New research from scientists at Plymouth University shows bumble bees are ending up feeding on flowers by the road side of hedges rather than on the field-side of the boundary.
That’s because fertilisers used on crops also encourage more grasses and non-flowering plants, so bees have little to feed on.
To listen, click HERE and go to 05:59 into the programme.
“Where do your bees collect nectar and pollen from?” is a question I’ve been asked a lot recently, and it’s a good question.
Honey bees will travel up to three miles to forage on plants, collecting nectar and pollen as they go. It takes the lifetime of 12 bees to make one teaspoon full of honey, so you can see how much work goes into making honey and why it has been prized by man throughout history.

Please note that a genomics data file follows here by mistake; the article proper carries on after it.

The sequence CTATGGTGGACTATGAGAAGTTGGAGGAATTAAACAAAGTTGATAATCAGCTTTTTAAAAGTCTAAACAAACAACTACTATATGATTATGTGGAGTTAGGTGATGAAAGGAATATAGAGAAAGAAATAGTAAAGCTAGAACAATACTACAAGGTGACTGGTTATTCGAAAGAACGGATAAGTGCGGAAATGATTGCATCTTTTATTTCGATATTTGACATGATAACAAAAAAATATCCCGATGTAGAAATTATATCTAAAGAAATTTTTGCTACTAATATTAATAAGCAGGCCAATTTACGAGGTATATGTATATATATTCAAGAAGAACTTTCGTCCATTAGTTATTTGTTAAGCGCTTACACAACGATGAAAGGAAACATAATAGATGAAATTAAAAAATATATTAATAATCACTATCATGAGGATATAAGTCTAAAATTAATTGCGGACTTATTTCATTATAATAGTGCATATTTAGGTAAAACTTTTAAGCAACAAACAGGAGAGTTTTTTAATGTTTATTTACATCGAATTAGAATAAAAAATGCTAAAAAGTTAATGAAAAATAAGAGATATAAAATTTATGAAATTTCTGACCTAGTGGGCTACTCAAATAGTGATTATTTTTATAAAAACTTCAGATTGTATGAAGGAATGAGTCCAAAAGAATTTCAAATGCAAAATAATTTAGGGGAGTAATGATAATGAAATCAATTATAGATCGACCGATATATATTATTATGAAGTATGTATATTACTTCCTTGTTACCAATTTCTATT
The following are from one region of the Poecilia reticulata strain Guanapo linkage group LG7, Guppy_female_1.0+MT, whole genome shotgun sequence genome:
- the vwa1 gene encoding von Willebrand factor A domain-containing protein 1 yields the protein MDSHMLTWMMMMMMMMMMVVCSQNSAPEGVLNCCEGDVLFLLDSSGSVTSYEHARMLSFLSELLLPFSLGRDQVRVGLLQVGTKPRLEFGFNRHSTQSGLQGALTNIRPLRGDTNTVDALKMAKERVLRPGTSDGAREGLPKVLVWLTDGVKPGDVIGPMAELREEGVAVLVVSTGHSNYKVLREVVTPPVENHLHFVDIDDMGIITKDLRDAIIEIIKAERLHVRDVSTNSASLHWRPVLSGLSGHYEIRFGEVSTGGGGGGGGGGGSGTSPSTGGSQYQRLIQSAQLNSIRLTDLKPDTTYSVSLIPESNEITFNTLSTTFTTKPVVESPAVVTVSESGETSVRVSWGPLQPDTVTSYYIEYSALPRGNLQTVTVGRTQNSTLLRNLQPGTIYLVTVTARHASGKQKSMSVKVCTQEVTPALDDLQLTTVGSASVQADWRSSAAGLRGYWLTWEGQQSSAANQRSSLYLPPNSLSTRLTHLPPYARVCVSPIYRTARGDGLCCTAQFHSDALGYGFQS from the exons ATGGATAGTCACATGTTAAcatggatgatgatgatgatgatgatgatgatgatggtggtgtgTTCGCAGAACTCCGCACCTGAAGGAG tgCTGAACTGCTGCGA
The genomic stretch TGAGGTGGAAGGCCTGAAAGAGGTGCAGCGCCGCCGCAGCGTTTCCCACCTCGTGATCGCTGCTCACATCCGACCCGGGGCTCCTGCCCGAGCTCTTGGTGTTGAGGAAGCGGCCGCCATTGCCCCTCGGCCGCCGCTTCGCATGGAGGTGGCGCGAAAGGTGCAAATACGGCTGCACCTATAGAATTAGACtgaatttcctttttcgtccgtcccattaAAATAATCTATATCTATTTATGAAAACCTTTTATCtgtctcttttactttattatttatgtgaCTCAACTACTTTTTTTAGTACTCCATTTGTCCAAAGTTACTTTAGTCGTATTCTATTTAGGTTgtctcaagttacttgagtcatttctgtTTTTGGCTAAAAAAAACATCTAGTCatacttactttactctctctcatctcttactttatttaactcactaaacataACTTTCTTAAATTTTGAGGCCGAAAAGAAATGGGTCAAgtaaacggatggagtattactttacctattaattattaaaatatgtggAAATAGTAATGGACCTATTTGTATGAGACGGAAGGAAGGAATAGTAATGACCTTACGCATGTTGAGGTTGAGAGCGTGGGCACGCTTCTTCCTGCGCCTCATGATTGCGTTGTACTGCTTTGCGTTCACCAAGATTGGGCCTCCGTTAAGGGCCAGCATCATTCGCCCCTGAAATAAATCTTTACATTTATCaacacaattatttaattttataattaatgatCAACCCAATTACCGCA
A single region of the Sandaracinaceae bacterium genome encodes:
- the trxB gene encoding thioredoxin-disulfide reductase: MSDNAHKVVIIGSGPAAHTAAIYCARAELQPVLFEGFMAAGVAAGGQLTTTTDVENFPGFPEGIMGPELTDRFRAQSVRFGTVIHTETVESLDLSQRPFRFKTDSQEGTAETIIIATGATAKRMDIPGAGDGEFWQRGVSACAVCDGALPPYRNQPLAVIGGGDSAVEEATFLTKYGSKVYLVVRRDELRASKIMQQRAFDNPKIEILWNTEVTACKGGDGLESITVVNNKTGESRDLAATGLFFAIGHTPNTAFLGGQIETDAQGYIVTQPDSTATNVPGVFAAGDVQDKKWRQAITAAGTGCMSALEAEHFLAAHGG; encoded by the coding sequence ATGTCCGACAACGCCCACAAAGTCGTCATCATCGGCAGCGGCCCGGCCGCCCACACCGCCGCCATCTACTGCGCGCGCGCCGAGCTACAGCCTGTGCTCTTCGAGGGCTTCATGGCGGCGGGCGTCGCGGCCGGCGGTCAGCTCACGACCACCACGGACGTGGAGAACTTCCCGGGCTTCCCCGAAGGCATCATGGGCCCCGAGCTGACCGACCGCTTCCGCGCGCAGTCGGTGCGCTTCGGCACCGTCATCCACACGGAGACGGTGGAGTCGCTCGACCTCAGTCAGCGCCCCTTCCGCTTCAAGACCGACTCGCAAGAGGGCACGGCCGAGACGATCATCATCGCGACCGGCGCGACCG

The map below shows a circle with a three-mile radius to give you an idea of the kind of ground my bees will cover to collect honey and pollen. This covers gardens, allotments, parkland, pasture, golf clubs, river banks, railway lines and even a bit of farmland. This means the honey will be a mix of whatever is in greatest supply at the times the bees store it.
As a result, the colour and flavour of the honey can be different at different stages of the season. But I can assure you – it’s all equally delicious.